FIG. 7 illustrates a card package 142 passing through device 150 for lamination in accordance with an embodiment of the present invention. Card package 142 includes a card member 144 for lamination to protective film 110 and an image 159. Card member 144 is preferably formed of a rigid or semi-rigid material, such as PVC, and has a surface 160. Card member 144 can be in the form of an individual card substrate (i.e., standard identification card size). Alternatively, card member 144 can be in the form of a sheet (e.g., 2 ft. by 2 ft.) of card substrate material, from which individual card substrates can be cut, to facilitate mass card substrate production. For example, the thickness of card member 144 is selected such that the final laminated card package 142 is approximately 30 mils and meets standard ISO requirements. Card package 142 also includes ink-receptive coating 132, protective overlay 120 and adhesive 126. Ink-receptive coating 132 is placed in contact with card surface 160. Card package 142 is placed inside device 150. Ink-receptive coating 132, protective overlay 120 and adhesive 126 are laminated to card member 144 under heat and pressure. It is desirable to have protective film 110 be slightly larger than the card to transfer the entire film 110 to card member 144 such that carrier layer 124 can be separated from the remaining protective film 110 as will be discussed in more detail below.
FIG. 8 illustrates a device 170 configured to laminate a protective overlay to a card substrate in accordance with an embodiment of the present invention. Controllers, electrical connections, sensors, and other conventional components are not shown to simplify the discussion of device 170. Device 170 generally includes a supply 172 of protective film 110 (FIG. 2) and a laminating section 174. In accordance with one embodiment of the invention, supply 172 contains a plurality of individual sheets 176 of protective film 110. A sheet feed mechanism 178 includes a plurality of feed and drive rollers 180 that are configured to transport individual sheets 176 from supply 172 to laminating section 174. Device 170 can also include a card supply 182 that is configured to contain a plurality of card members 144. Individual card members 144 contained in card supply 182 can be fed therefrom to laminating section 174 by a card feed mechanism 184 that includes a plurality of guide and feed rollers 186. Sheets 176 of protective film 110 are fed to laminating section 174 such that ink-receptive coating 132 faces the surface 160 of card member 144. Accordingly, in the embodiment depicted in FIG. 8, device 170 feeds sheets 176 with ink-receptive coating 132 facing upward while card members 144 are fed with surface 160 facing downward. However, other configurations are possible.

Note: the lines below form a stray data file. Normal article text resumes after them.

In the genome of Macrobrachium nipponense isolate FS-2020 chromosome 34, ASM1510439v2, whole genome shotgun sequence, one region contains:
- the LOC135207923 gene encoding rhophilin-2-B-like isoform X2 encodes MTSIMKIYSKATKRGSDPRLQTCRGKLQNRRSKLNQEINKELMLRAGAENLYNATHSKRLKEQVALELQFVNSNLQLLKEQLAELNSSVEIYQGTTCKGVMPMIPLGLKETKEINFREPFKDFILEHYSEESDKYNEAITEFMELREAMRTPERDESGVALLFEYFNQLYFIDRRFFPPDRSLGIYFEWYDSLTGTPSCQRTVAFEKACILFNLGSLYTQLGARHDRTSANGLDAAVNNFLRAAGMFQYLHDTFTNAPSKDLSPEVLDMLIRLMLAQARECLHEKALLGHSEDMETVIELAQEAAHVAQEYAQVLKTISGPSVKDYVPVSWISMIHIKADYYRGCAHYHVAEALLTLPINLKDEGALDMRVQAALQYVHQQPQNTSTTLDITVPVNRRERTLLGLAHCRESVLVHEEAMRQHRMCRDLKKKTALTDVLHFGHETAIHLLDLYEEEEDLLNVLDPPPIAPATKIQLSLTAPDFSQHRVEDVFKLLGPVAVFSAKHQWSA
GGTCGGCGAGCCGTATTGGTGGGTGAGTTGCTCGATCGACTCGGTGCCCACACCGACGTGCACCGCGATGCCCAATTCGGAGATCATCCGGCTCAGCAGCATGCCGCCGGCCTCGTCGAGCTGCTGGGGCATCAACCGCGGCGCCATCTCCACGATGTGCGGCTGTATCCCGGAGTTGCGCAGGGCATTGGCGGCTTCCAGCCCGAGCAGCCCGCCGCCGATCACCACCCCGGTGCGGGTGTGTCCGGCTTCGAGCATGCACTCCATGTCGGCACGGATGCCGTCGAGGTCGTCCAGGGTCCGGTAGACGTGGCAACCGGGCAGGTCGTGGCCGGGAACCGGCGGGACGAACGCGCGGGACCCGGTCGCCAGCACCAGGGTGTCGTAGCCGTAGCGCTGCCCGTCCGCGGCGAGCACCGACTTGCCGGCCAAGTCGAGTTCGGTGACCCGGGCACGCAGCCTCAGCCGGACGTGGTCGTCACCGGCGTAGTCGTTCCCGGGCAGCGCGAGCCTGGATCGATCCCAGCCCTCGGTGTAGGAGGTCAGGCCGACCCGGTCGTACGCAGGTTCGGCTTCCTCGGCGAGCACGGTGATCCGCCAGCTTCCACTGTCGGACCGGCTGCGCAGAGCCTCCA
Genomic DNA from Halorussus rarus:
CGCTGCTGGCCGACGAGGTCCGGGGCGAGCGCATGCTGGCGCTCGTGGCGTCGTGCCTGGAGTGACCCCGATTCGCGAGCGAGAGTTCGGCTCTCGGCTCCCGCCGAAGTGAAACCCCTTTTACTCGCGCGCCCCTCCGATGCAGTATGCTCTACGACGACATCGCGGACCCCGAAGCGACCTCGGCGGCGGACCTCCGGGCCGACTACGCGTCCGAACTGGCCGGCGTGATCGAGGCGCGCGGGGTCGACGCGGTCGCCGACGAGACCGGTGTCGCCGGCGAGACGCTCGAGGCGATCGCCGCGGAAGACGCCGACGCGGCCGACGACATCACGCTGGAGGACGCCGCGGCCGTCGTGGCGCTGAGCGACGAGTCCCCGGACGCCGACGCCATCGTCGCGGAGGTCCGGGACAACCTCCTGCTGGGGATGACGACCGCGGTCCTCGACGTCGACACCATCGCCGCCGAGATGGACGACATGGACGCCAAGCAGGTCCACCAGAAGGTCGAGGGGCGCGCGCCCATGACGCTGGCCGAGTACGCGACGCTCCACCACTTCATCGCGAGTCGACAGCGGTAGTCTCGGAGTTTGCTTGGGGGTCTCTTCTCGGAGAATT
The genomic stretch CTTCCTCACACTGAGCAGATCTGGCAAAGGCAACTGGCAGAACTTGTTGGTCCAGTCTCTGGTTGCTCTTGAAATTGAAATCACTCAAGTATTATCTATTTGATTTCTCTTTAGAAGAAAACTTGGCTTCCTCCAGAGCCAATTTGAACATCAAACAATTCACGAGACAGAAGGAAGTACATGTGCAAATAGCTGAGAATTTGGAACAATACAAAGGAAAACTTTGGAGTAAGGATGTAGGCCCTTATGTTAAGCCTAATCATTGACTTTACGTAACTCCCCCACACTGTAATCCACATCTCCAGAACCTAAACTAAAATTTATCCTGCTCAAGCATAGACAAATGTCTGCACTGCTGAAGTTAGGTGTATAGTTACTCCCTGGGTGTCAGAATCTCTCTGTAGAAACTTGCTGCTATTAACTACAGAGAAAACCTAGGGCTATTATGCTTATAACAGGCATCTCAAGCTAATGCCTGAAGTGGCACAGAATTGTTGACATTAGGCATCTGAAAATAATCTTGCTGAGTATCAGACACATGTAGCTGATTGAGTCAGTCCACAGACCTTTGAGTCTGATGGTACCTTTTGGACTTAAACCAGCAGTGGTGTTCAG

Laminating section 174 receives a card 144 and a sheet 176 with the sheet 176 preferably covering the entire surface 160 of card member 144. Laminating section 174 includes a heated roller 188 and a backup roller 190. Card member 144 and the adjoining sheet 176 are fed between heated roller 188 and backup roller 190. Heated roller 188 applies heat to sheet 176 while card member 144 and sheet 176 are pinched between heated roller 188 and backup roller 190 to laminate sheets 176 to surface 140 of card member 144. This results in the bonding of ink-receptive coating 132 of sheet 176 to surface 160 of card member 144, as discussed above.
After card package 142 (FIG. 7) exits from the roll laminator 174 (FIG. 8), card package 142 is cooled to ambient temperature. In one embodiment, device 170 can include a separator 192 that is configured to remove carrier layer 124 from the remaining protective film 110. As illustrated in FIG. 9, separator 192 can fold carrier layer 124, transfer film layer 122 and adhesive 126 at the edge of the card and stripping carrier layer 124. Transfer film layer 122, adhesive 126 and ink-receptive coating 132 tend to fracture cleanly at the card to complete formation of an identification card having a protective film 110 as illustrated in FIG. 10.